Spring is upon us and with the melting of snow we had to quickly assert ourselves when a surprise leak showed up in our laboratory.  Thankfully none of our essential documents were in immediate danger.  However, our preparedness from the training had our supervisors and maintenance contacted within minutes.  The leak lasted for about 10 minutes, thank our lucky stars, and it was quickly cleaned up.  The following day staff assessed the reason for the small leak and contractors were called in to amend it.

This job is not one that is to be taken lightly.  We know we have a responsibility on our hands when it comes to the history of the Menominee People.

Webinars are just one specific way we have utilized  outside programs to help equip us with more skills.

On-line training consisted of Essential Records Webinar, as well as, Records Emergency Planning and Response Training.

The webinar, hosted by FEMA and the US Department of Homeland Security, lasted for two hours on every Wednesday in February and March. During which we would discuss and learn about various topics concerning the importance of essential documents, creating emergency plans in case of disaster, and guidelines to keep consistent operations within the archive.

The Chieftones

During our initial searches for documents, photos, and maps for our digitization project we came across a unique program from 1969.

The program was for “Lakes of the Menominees Day” which happened at Legend Lake.

Picture from the Brochure.

The brochure lists the event line up for the day.

One of the events  included a concert by The Chieftones.

Since we found the brochure our team has had the Cheiftones on the brain.

Luck would have it that we were able to acquire a record of the above band.

How wonderful!

Monique has a record converter and we were able to put the music on to itunes.

Here is a YouTube video for your enjoyment.

However, we by any means are not saying the music is good or not.  Just sharing.

Amy’s Desk

On Tuesday, April 26th, a shipment of tables and desks that had been ordered arrived.

It only seemed like it took forever!

For sometime, we worked in the vault while we paged through boxes looking for Ordinances and Laws.

Sitting across the wall looking through hundred’s of papers while talking about our lives made the hours move quickly.

Once that task was complete we moved ourselves back into the laboratory work space.

Here Amy can be found at a drawer-less desk.  Ah, quandries.

A desk was ordered for her, which has now come in!

Here is Amy’s new workspace!





Currently in our archives we have a contact sheet of photos.  We are looking for away to blow up the small images without loosing resolution or distorting the picture.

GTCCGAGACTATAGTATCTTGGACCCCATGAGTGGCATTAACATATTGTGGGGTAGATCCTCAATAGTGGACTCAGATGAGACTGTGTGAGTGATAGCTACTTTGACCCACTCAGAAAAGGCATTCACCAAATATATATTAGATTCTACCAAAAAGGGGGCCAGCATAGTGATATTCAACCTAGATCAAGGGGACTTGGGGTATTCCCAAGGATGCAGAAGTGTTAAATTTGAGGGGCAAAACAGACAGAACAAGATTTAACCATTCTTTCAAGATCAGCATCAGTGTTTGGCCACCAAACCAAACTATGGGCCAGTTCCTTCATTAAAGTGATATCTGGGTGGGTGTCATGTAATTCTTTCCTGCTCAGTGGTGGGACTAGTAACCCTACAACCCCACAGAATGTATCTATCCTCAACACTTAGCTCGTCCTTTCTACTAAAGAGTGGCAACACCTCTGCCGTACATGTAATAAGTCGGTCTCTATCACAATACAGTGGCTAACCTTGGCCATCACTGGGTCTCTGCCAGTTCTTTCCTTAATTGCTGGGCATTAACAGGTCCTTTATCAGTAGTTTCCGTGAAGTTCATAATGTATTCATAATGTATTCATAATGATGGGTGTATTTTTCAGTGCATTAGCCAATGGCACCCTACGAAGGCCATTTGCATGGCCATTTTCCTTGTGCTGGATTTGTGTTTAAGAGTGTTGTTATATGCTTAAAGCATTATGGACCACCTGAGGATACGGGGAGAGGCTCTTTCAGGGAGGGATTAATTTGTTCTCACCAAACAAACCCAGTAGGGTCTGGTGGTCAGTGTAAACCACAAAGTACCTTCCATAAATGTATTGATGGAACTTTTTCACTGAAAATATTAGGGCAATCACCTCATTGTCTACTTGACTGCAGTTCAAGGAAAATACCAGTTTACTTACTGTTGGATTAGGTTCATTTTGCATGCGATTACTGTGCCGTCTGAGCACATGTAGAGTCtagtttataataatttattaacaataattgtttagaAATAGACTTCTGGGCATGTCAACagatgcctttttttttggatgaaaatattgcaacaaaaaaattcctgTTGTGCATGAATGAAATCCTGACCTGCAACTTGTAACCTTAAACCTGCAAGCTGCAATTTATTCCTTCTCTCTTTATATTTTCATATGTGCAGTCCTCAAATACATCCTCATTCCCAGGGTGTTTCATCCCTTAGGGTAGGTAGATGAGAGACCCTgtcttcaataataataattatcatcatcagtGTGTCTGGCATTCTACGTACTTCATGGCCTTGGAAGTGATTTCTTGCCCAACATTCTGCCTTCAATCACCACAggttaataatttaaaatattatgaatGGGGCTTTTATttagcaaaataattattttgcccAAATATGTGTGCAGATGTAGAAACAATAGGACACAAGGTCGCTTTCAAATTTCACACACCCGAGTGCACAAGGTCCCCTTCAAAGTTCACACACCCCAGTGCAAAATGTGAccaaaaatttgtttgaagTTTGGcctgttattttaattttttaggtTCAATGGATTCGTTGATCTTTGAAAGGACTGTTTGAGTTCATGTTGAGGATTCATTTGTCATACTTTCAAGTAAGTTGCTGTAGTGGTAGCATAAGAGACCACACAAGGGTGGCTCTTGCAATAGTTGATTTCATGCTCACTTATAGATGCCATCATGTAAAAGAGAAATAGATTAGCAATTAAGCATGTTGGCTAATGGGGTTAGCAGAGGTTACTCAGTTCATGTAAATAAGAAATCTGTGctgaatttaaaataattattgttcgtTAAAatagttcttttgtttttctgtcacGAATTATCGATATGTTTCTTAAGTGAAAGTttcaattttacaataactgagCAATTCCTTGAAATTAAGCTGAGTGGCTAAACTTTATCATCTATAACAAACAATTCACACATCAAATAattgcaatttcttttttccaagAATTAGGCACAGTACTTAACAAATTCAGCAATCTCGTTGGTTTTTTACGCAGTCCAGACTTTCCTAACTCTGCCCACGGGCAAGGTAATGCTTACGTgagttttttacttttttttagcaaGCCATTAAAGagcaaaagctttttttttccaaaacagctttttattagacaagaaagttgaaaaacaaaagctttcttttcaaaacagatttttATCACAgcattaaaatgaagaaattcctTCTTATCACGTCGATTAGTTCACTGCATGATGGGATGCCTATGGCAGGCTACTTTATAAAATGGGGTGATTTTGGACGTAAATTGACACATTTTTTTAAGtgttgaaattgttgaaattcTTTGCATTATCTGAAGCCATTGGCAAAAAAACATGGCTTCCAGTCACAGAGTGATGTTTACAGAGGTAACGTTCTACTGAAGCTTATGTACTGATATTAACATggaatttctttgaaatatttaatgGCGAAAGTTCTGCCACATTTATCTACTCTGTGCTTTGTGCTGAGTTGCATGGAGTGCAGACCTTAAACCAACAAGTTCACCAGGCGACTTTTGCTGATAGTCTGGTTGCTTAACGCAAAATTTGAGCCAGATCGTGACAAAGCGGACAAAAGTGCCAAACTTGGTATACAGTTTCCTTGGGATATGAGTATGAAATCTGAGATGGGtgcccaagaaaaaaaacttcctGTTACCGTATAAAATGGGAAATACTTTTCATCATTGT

Test 1

We have been working with several contacts at the Wisconsin Historical Society to try and find away around this problem.  One suggestion was adjust the lightness and/or darkness.

In trying to scan them in this way we could not get the images in a high enough resolution, enlarge them enough to be clearly visible without loss of detail.

Our next step was scanning the contact sheet into a TIFF file.  It was cropped down to just one image from the contact sheet in Adobe Photoshop.  The single image was 848 x 896 pixels which was increased to 3000 x 3170 pixels.

Andy Kraushaar, Curator of Special Materials at the Wisconsin Historical Society says that contact sheets are difficult to get good scans of.  He suggests that we could get a good quality scan if we have sent out to be scanned at over 4000 ppi or above.

Emily Pfotenhauer, WHO contact, also suggested to use cardboard to block of areas so only a section would be selected, one image.

Test 4

The scanner in our lab was refusing to scan TIFF in grayscale.  Scanning a single image from the contact sheet at 600 dpi it was then saved in TIFF in Adobe Photoshop.  It appears to have helped compared to the prior test image.

1.  Pull a box from the original vault location.
2.  Enter receiving slip information in MITW files inventory spreadsheet.

3.  Pull file folder from box & determine if refoldering is needed.

4.  Look through document & remove rusted staples & paperclips.  Replace document in paper files if anything was removed.

5.  Determine the author & summary of the majority of the documents in the file folder & enter information into spreadsheet.

6.  Decide if any document should be digitized.  Tab any documents selected for digitization.  In spreadsheet, enter the number of document selected, the titles, & justification.

7.  Any information should be changed in spreadsheet to reflect what is actually in box if it differs from what is noted on receiving slip.

8.  Separate reviewed files into new boxes.  Place original receiving slip on box & label.

9.  Replace box in new bay location in vault.  Note new vault location on spreadsheet.